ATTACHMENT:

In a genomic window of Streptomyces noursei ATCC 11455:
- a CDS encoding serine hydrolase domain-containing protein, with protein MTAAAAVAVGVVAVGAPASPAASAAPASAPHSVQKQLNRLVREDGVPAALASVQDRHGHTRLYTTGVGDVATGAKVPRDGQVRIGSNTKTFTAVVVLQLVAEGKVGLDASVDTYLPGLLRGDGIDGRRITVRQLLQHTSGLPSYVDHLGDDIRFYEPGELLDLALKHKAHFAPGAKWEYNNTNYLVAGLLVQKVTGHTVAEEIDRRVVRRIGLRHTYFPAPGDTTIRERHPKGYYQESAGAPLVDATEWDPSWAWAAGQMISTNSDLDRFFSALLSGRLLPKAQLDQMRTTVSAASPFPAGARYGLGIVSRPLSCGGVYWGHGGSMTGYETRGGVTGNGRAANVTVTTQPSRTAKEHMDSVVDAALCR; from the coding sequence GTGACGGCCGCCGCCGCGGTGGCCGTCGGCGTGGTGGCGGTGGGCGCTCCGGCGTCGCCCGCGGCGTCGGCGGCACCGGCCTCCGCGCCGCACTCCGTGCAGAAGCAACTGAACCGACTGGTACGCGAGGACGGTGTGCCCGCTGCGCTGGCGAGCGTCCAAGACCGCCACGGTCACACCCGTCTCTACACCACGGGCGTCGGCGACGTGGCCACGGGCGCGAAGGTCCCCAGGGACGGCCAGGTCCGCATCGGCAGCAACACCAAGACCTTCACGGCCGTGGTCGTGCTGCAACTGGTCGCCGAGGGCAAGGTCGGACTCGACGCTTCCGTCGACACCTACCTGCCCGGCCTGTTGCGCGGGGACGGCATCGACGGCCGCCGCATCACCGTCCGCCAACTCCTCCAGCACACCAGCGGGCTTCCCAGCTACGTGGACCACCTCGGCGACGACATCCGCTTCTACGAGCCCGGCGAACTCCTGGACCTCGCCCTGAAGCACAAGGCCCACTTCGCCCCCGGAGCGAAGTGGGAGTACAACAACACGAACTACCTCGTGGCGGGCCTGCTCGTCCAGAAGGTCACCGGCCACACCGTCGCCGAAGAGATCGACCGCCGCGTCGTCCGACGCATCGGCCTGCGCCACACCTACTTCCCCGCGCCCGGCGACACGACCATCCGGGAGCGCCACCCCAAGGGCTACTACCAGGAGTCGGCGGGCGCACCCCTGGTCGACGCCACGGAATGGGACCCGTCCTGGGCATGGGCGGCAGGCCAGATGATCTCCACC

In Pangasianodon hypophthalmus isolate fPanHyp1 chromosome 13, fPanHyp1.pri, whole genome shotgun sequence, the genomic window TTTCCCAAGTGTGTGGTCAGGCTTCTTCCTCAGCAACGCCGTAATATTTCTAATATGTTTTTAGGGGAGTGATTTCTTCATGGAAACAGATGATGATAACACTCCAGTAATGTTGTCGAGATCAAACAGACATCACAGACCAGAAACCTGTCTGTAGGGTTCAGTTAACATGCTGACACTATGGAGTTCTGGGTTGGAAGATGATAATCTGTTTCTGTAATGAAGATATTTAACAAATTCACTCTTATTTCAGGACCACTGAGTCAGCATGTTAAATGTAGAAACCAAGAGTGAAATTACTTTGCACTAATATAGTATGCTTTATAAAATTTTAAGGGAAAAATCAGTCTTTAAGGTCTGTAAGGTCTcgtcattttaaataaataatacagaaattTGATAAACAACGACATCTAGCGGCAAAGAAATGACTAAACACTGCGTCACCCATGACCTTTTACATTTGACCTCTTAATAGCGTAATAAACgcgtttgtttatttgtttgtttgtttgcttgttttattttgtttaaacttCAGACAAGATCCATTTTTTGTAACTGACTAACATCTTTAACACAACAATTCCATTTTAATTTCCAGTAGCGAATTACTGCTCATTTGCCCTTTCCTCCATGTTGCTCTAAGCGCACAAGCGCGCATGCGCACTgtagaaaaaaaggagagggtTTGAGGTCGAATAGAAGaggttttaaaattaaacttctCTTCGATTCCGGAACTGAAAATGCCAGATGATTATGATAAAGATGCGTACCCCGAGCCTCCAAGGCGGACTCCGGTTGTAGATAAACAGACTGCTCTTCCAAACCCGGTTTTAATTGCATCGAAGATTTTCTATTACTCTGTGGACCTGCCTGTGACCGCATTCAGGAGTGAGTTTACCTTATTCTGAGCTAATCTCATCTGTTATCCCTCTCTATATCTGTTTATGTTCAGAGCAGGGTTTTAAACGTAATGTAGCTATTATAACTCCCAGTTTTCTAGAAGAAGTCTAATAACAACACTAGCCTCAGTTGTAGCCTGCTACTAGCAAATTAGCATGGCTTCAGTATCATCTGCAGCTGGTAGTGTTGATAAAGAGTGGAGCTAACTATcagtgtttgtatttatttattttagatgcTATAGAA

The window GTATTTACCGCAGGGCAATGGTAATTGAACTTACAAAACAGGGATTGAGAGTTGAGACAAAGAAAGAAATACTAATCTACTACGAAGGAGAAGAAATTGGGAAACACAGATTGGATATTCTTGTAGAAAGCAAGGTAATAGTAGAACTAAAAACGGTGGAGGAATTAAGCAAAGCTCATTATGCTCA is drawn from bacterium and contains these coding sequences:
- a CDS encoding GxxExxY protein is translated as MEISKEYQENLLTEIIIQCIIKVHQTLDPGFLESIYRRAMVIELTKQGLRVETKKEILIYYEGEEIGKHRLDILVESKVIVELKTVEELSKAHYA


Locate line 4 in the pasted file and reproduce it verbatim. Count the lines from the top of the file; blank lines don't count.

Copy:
The window GTATTTACCGCAGGGCAATGGTAATTGAACTTACAAAACAGGGATTGAGAGTTGAGACAAAGAAAGAAATACTAATCTACTACGAAGGAGAAGAAATTGGGAAACACAGATTGGATATTCTTGTAGAAAGCAAGGTAATAGTAGAACTAAAAACGGTGGAGGAATTAAGCAAAGCTCATTATGCTCA is drawn from bacterium and contains these coding sequences: